Kountakis SE, Chamblee SA, Maillard AAJ, Stiernberg CM. Animal bites to the head and neck. Ear, Nose and Throat Journal. 1998 Mar 1;77(3):216-220.
Kountakis, Stilianos E ; Chamblee, Socorro A. ; Maillard, Alberto A J ; Stiernberg, Charles M. / Animal bites to the head and neck. In: Ear, Nose and Throat Journal. 1998 ; Vol. 77, No. 3. pp. 216-220.
@article{3227bb12594c4446980138d1b57aa60d,
title = "Animal bites to the head and neck",
abstract = "There is controversy regarding the timing of repair and the use of prophylactic antibiotics in patients with animal bites to the head and neck. In this paper we review our experience with such wounds, and address surgical management and the use of prophylactic antibiotic therapy. A retrospective review of the medical records of 29 patients with animal bites to the head and neck was conducted. All patients were seen and treated at a large teaching hospital in Houston, Texas over an 18-month period. Seventy-six percent of our patients were 12 years old or younger. Most came to the emergency room soon after sustaining their injuries, and their wounds were repaired primarily with favorable results. There were no cases of wound infection. Ninety percent were treated with prophylactic antibiotics. The wounds of the 10{\%} of patients who did receive antibiotics were similar to those of the other patients and healed well without infection. Wounds resulting from animal bites to the head and neck can be repaired primarily when treated shortly after injury. Further prospective, randomized studies are recommended to evaluate the effectiveness and necessity of prophylactic antibiotic therapy in this patient population.",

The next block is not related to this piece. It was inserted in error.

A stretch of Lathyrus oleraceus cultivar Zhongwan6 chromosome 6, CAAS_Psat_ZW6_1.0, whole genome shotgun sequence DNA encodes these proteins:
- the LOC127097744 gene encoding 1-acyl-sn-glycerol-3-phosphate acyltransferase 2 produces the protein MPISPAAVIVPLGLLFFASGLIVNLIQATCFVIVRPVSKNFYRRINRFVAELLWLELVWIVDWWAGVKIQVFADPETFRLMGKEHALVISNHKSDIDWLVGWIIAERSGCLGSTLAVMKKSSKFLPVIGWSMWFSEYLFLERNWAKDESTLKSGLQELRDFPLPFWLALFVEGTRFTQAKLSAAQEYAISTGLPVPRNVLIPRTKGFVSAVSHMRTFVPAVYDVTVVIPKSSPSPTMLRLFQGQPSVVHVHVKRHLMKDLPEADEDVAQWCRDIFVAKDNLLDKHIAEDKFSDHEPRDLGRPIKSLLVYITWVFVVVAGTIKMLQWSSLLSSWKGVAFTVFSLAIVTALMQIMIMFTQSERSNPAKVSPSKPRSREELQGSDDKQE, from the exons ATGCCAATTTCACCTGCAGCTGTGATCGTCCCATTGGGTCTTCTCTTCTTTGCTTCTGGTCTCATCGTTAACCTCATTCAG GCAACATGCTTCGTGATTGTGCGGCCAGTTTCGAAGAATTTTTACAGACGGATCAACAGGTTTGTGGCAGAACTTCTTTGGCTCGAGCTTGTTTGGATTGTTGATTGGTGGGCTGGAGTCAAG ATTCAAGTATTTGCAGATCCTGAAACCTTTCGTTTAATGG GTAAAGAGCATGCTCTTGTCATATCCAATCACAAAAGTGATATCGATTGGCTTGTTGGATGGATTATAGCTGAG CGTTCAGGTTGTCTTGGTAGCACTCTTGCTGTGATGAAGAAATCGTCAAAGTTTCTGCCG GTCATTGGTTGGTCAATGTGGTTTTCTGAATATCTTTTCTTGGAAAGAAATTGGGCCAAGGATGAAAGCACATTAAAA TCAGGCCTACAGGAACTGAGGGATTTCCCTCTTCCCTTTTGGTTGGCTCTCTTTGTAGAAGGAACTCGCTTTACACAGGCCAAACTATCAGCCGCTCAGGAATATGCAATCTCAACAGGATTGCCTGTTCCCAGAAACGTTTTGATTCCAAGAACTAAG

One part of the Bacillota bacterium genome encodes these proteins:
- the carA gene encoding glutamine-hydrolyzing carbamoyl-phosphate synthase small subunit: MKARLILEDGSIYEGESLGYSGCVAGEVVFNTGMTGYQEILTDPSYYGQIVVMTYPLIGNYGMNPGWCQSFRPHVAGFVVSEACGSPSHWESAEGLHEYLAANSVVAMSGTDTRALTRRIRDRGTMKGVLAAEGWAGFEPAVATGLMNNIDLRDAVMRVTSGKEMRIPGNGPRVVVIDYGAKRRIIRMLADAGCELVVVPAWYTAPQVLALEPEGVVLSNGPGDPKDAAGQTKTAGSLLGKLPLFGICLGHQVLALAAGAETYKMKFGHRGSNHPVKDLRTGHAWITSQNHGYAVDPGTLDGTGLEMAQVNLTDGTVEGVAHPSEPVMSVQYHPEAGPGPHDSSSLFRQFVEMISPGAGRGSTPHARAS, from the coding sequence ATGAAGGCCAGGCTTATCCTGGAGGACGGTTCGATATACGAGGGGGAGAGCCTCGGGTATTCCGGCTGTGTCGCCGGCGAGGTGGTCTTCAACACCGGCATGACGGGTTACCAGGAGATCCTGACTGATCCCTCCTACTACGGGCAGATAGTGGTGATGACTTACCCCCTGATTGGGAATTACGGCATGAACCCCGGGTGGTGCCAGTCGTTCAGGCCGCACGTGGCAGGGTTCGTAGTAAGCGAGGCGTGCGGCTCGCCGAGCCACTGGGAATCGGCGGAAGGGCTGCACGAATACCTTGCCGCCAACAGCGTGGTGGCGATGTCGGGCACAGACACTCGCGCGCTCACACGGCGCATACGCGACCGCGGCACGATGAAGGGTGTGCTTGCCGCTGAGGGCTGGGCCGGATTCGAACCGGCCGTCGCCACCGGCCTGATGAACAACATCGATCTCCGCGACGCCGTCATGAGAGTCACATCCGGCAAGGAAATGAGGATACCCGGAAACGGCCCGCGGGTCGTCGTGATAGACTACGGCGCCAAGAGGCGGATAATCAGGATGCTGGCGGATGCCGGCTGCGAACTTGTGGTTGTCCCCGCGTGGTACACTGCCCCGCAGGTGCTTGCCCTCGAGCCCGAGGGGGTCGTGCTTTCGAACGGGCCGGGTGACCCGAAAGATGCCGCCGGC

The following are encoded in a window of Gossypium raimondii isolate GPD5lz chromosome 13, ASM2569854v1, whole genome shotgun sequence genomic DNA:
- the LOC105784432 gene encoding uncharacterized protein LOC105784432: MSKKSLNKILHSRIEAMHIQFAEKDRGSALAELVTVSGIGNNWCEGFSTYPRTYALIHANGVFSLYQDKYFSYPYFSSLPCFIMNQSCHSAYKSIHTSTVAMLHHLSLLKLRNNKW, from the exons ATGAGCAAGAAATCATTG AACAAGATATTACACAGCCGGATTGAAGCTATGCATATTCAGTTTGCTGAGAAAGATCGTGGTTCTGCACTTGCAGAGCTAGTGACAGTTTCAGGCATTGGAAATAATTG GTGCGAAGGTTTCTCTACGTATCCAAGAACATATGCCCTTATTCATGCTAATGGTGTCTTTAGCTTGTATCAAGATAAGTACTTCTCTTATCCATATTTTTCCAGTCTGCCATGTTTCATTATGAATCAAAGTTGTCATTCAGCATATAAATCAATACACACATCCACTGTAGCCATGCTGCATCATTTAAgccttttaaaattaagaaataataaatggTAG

author = "Kountakis, {Stilianos E} and Chamblee, {Socorro A.} and Maillard, {Alberto A J} and Stiernberg, {Charles M.}",
year = "1998",
month = "3",
day = "1",
language = "English (US)",
volume = "77",
pages = "216--220",
journal = "Ear, Nose and Throat Journal",
issn = "0145-5613",
publisher = "Medquest Communications LLC",
number = "3",

}

TY - JOUR

T1 - Animal bites to the head and neck

AU - Kountakis, Stilianos E

AU - Chamblee, Socorro A.

AU - Maillard, Alberto A J

AU - Stiernberg, Charles M.

PY - 1998/3/1

Y1 - 1998/3/1